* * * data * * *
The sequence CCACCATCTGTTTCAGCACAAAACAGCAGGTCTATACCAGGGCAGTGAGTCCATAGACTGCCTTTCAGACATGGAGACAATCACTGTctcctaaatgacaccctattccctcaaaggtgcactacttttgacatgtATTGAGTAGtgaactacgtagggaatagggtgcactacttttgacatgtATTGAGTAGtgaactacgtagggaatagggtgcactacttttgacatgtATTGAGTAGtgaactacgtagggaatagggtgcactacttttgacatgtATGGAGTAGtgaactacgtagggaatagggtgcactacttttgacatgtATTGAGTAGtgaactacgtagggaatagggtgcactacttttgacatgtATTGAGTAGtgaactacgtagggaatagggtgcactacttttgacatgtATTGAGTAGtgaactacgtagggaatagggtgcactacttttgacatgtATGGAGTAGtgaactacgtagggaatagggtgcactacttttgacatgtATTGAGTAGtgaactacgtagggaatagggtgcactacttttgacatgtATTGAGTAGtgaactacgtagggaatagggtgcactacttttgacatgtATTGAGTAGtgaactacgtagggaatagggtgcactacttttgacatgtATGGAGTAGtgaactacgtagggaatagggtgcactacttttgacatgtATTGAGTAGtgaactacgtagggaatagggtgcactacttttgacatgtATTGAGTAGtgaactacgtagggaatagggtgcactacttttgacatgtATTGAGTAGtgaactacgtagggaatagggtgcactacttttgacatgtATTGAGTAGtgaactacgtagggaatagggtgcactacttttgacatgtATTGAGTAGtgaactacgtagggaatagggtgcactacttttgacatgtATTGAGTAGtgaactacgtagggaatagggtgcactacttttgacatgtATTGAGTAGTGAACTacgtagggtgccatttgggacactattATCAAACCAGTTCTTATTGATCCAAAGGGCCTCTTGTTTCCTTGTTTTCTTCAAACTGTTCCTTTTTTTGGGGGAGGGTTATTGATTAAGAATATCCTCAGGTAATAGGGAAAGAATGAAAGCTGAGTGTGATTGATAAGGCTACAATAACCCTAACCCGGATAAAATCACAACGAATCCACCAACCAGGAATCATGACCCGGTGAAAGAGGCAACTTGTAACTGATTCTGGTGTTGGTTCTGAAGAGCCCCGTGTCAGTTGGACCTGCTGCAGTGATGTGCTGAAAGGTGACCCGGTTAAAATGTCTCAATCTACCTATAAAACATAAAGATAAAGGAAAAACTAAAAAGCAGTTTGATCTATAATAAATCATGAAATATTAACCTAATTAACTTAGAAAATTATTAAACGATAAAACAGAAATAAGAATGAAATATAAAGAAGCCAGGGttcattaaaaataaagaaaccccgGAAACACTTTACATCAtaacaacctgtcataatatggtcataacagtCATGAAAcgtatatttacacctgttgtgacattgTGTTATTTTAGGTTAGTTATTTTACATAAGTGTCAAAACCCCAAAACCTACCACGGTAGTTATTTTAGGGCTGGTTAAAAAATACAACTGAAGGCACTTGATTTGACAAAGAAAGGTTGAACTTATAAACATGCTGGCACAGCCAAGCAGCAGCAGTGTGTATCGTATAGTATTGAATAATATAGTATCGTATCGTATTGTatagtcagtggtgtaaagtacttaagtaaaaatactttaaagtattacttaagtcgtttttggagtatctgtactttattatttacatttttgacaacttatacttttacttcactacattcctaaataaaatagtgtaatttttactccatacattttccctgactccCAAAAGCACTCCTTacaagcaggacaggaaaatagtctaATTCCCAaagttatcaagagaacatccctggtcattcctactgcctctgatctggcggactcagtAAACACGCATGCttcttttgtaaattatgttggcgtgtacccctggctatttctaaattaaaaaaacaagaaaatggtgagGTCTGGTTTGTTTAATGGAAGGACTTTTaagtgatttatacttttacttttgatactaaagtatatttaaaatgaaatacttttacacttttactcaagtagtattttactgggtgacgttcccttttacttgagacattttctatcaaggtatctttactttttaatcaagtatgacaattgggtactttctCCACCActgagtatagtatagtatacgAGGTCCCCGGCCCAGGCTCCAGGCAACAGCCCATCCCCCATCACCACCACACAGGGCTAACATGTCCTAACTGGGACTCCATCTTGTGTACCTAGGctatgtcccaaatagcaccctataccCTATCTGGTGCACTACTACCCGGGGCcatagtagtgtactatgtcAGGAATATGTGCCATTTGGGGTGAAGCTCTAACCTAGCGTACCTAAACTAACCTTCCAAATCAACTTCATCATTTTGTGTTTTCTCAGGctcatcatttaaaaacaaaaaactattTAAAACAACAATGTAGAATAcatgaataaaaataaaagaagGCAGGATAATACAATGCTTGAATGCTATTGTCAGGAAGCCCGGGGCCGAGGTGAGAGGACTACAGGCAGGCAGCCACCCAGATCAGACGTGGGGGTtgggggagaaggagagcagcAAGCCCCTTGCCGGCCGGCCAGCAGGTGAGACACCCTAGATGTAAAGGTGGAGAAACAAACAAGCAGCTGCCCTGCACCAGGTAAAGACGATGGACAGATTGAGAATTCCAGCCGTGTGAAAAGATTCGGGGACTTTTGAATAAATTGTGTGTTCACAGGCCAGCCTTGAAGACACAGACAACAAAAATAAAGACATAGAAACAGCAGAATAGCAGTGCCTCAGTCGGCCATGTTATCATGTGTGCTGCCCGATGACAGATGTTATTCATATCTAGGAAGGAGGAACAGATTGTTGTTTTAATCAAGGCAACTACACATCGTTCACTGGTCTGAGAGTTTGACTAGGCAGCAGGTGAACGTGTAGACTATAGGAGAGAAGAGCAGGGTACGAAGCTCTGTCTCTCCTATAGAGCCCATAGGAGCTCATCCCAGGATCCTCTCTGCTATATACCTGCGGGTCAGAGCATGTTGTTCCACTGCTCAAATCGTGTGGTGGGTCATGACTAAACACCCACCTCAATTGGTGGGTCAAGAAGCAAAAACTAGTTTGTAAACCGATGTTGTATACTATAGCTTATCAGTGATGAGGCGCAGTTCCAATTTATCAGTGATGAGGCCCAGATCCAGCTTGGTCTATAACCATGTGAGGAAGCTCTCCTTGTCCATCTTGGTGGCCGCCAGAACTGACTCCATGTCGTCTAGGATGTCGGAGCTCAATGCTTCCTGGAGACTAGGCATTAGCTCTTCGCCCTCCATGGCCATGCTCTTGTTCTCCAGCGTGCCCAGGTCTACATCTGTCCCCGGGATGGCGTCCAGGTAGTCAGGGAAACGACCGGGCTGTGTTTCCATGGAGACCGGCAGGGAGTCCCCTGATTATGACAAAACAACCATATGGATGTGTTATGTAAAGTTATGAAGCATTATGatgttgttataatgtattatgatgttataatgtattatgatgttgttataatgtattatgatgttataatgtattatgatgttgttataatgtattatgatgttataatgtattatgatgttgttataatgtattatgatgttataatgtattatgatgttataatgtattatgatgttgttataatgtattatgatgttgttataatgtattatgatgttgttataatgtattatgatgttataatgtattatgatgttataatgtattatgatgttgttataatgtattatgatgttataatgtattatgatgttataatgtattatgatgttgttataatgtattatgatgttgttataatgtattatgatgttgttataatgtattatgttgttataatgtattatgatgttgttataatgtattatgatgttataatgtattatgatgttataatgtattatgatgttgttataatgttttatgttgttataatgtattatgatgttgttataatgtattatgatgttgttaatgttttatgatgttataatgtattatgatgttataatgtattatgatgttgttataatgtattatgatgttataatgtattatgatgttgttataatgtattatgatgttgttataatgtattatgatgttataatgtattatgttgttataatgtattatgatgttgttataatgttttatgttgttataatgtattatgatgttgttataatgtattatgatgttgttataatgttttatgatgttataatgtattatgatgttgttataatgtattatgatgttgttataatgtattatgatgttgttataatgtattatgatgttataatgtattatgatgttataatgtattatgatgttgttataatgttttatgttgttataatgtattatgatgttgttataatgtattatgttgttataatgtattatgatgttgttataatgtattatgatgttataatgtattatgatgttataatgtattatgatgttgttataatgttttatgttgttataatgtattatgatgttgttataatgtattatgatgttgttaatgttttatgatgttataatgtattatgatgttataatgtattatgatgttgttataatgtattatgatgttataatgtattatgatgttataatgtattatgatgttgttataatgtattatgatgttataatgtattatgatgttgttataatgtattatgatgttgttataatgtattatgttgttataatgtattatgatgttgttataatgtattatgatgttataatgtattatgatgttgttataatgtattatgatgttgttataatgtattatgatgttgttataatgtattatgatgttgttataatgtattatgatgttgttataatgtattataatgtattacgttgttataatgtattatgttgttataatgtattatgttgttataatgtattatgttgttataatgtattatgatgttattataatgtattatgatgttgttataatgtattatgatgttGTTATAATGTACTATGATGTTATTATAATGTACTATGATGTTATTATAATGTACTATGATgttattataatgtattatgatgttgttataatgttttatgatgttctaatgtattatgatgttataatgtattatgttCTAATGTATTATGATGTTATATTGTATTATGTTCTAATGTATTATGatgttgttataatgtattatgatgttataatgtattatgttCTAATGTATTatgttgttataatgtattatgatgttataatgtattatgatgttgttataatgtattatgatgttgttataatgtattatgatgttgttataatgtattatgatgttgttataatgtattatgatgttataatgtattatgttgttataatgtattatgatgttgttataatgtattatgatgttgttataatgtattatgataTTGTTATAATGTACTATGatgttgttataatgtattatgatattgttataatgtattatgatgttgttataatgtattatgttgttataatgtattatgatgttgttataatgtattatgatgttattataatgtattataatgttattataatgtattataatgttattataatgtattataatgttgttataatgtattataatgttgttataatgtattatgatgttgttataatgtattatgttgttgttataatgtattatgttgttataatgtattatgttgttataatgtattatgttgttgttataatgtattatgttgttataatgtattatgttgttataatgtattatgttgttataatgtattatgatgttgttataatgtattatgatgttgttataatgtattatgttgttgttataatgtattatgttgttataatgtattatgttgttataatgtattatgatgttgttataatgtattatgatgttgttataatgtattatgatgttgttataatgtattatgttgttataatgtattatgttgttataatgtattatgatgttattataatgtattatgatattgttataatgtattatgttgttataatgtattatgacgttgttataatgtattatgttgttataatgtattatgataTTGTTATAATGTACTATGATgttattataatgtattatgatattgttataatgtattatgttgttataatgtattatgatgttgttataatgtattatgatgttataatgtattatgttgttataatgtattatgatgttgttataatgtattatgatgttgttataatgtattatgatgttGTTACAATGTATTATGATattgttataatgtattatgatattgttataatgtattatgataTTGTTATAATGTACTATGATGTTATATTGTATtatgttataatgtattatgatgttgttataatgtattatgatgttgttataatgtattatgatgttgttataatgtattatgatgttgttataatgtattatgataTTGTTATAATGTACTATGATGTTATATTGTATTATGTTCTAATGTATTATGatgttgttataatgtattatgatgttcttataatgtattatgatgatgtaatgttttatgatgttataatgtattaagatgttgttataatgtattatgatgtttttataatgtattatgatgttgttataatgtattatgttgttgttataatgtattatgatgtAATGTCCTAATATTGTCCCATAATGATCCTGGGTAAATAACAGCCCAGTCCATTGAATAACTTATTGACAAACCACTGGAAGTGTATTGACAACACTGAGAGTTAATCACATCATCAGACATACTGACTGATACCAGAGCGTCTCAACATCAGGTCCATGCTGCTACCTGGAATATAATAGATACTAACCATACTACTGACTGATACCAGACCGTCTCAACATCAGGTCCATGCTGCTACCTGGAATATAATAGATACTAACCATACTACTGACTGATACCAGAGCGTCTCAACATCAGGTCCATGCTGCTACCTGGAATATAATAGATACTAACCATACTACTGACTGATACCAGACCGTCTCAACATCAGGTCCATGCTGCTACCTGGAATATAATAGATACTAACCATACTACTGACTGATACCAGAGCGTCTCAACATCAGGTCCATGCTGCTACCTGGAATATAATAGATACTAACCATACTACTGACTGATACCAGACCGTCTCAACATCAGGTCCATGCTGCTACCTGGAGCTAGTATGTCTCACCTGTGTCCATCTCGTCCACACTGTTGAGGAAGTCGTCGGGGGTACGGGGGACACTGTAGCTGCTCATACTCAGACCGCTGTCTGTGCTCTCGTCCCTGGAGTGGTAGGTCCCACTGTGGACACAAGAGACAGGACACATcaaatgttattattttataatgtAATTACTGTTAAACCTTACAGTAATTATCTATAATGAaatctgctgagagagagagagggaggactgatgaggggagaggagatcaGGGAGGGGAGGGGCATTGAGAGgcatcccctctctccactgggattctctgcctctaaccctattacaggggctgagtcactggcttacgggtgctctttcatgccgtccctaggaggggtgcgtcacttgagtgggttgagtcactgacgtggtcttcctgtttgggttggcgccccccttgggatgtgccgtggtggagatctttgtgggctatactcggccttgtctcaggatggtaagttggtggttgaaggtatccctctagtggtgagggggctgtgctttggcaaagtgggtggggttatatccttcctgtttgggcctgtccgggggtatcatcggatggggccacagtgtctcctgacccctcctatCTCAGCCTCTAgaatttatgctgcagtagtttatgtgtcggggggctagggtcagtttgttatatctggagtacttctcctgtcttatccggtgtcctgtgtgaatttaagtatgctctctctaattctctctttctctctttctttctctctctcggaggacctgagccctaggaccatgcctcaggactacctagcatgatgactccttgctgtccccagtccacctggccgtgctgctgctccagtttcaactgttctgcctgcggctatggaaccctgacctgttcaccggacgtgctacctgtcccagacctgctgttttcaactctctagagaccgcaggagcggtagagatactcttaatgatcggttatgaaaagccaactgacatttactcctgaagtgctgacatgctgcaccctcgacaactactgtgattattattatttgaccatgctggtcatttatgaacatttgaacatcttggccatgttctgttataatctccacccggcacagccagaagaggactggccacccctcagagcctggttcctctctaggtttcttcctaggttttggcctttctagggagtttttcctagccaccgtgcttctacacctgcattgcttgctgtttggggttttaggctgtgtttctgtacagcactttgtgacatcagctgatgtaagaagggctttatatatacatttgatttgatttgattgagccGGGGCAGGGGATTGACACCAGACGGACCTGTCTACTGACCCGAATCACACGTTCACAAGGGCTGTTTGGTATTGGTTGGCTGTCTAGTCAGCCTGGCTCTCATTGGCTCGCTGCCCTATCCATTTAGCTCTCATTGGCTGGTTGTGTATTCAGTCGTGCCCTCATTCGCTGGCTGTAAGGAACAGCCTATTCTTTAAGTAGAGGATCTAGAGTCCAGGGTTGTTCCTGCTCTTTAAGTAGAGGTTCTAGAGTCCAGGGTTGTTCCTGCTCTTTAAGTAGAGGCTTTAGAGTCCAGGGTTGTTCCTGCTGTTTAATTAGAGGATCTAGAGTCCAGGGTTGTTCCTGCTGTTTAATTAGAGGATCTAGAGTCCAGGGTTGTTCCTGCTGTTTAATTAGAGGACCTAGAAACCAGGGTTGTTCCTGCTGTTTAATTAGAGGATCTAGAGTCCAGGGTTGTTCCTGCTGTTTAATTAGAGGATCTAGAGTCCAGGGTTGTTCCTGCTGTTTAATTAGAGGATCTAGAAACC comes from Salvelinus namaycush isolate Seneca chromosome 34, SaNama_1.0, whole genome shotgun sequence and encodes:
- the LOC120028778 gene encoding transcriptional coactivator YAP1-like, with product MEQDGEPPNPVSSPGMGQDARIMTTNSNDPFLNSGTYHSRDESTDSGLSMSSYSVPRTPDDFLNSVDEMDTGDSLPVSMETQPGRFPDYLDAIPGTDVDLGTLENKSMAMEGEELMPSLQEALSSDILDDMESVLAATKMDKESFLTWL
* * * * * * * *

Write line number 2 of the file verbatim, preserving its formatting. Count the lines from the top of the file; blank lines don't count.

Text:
- the LOC120028778 gene encoding transcriptional coactivator YAP1-like, with product MEQDGEPPNPVSSPGMGQDARIMTTNSNDPFLNSGTYHSRDESTDSGLSMSSYSVPRTPDDFLNSVDEMDTGDSLPVSMETQPGRFPDYLDAIPGTDVDLGTLENKSMAMEGEELMPSLQEALSSDILDDMESVLAATKMDKESFLTWL